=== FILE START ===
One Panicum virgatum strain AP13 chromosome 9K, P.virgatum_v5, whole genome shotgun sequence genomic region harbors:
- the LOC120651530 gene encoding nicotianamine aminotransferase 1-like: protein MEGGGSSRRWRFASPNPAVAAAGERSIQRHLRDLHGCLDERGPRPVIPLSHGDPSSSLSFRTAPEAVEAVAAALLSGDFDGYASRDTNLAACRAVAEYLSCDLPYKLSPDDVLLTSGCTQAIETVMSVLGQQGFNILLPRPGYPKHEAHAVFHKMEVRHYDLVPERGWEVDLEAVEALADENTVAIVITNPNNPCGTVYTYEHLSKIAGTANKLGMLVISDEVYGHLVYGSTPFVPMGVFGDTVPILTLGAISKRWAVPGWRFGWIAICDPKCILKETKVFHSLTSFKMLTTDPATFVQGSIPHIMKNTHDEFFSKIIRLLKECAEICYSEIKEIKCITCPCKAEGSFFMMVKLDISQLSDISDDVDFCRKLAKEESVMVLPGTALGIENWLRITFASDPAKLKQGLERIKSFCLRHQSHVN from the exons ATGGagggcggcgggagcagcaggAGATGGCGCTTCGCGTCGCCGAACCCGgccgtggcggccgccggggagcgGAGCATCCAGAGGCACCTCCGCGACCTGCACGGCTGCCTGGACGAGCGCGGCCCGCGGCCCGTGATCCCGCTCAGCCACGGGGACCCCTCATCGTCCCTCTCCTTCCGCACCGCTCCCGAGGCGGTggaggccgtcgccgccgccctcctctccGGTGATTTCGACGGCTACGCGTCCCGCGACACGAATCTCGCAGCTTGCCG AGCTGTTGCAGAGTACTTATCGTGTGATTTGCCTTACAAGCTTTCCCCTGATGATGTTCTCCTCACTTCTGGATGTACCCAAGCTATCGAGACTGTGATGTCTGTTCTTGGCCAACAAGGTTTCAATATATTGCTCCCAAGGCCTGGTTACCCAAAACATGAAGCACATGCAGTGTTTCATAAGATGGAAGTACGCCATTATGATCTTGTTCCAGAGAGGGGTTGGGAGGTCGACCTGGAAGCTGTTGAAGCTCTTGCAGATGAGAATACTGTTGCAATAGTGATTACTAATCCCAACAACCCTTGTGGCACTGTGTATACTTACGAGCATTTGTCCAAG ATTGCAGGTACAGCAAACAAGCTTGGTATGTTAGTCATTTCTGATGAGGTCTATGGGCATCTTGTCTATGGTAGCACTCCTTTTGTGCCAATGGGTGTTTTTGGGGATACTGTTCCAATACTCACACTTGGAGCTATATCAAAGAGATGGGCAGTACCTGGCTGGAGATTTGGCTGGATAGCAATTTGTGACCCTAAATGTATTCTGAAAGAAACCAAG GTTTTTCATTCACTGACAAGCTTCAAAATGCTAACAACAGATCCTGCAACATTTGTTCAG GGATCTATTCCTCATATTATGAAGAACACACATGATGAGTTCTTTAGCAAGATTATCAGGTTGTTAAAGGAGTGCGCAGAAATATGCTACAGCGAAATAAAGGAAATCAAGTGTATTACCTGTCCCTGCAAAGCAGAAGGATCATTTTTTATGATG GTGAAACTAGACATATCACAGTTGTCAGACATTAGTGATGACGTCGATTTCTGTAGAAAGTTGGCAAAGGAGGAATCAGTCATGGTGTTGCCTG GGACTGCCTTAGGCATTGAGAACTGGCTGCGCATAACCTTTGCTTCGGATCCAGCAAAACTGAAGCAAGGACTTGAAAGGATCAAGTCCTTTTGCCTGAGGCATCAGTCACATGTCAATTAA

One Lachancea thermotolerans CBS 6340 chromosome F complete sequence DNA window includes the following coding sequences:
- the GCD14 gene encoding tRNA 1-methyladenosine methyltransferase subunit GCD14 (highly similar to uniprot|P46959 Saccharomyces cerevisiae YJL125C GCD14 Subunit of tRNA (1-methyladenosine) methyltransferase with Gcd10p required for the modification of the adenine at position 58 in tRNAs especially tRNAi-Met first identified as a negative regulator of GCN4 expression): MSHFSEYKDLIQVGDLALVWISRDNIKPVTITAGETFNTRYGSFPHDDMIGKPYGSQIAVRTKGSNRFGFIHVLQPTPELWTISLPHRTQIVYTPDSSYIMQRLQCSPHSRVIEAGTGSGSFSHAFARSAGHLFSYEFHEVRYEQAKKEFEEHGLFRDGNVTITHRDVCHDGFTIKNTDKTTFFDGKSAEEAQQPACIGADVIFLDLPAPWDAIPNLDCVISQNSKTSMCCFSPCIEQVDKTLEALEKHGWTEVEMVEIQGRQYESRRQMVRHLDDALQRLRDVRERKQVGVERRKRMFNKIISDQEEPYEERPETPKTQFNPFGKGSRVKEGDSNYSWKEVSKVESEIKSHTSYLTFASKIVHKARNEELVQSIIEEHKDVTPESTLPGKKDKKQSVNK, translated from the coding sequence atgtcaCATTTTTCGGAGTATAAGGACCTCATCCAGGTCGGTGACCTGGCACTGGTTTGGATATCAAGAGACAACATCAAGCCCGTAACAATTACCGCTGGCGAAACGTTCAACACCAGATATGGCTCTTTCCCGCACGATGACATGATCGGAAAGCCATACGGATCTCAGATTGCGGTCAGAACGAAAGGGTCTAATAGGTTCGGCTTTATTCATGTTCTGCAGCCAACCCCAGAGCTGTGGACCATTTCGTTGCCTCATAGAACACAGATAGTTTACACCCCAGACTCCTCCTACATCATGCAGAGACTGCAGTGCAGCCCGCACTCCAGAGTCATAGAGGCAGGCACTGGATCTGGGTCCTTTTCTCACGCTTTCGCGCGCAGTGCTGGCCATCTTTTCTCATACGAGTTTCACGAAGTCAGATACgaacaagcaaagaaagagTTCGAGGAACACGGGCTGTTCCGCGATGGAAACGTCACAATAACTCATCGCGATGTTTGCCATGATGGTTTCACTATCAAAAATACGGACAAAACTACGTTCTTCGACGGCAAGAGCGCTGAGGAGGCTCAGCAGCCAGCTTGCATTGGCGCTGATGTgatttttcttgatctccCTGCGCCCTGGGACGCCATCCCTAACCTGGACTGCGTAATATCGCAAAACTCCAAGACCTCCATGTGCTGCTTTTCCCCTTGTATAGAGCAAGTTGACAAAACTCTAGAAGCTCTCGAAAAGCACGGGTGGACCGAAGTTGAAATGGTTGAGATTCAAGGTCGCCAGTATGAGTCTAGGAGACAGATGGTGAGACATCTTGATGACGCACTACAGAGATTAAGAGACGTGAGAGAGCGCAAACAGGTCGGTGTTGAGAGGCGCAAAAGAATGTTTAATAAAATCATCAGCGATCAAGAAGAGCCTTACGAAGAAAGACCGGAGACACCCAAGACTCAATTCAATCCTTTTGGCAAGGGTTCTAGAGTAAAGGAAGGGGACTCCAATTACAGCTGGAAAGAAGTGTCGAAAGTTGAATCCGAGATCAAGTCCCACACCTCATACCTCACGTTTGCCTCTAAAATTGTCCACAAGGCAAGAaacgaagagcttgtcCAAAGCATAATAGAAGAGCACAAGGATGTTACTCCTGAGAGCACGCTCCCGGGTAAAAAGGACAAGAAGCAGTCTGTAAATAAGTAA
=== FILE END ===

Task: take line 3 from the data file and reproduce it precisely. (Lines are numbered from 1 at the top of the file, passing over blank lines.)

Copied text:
One Lachancea thermotolerans CBS 6340 chromosome F complete sequence DNA window includes the following coding sequences: